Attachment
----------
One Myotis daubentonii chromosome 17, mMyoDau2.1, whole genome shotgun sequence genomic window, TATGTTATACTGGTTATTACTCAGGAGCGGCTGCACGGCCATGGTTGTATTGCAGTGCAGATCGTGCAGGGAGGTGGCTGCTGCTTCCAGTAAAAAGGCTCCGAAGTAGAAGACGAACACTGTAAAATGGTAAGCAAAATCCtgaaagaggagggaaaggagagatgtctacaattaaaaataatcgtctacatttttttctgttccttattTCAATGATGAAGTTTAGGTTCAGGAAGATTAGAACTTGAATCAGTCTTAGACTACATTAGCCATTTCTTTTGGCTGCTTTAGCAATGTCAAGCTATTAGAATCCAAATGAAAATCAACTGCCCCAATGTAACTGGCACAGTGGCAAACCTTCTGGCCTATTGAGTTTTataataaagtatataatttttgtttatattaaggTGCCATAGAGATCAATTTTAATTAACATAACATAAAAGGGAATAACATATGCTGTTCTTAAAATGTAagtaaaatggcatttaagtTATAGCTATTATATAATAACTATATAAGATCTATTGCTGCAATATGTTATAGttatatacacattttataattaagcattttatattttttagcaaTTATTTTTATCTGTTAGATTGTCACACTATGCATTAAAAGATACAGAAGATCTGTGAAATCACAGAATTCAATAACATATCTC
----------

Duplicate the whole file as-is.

One Myotis daubentonii chromosome 17, mMyoDau2.1, whole genome shotgun sequence genomic window, TATGTTATACTGGTTATTACTCAGGAGCGGCTGCACGGCCATGGTTGTATTGCAGTGCAGATCGTGCAGGGAGGTGGCTGCTGCTTCCAGTAAAAAGGCTCCGAAGTAGAAGACGAACACTGTAAAATGGTAAGCAAAATCCtgaaagaggagggaaaggagagatgtctacaattaaaaataatcgtctacatttttttctgttccttattTCAATGATGAAGTTTAGGTTCAGGAAGATTAGAACTTGAATCAGTCTTAGACTACATTAGCCATTTCTTTTGGCTGCTTTAGCAATGTCAAGCTATTAGAATCCAAATGAAAATCAACTGCCCCAATGTAACTGGCACAGTGGCAAACCTTCTGGCCTATTGAGTTTTataataaagtatataatttttgtttatattaaggTGCCATAGAGATCAATTTTAATTAACATAACATAAAAGGGAATAACATATGCTGTTCTTAAAATGTAagtaaaatggcatttaagtTATAGCTATTATATAATAACTATATAAGATCTATTGCTGCAATATGTTATAGttatatacacattttataattaagcattttatattttttagcaaTTATTTTTATCTGTTAGATTGTCACACTATGCATTAAAAGATACAGAAGATCTGTGAAATCACAGAATTCAATAACATATCTC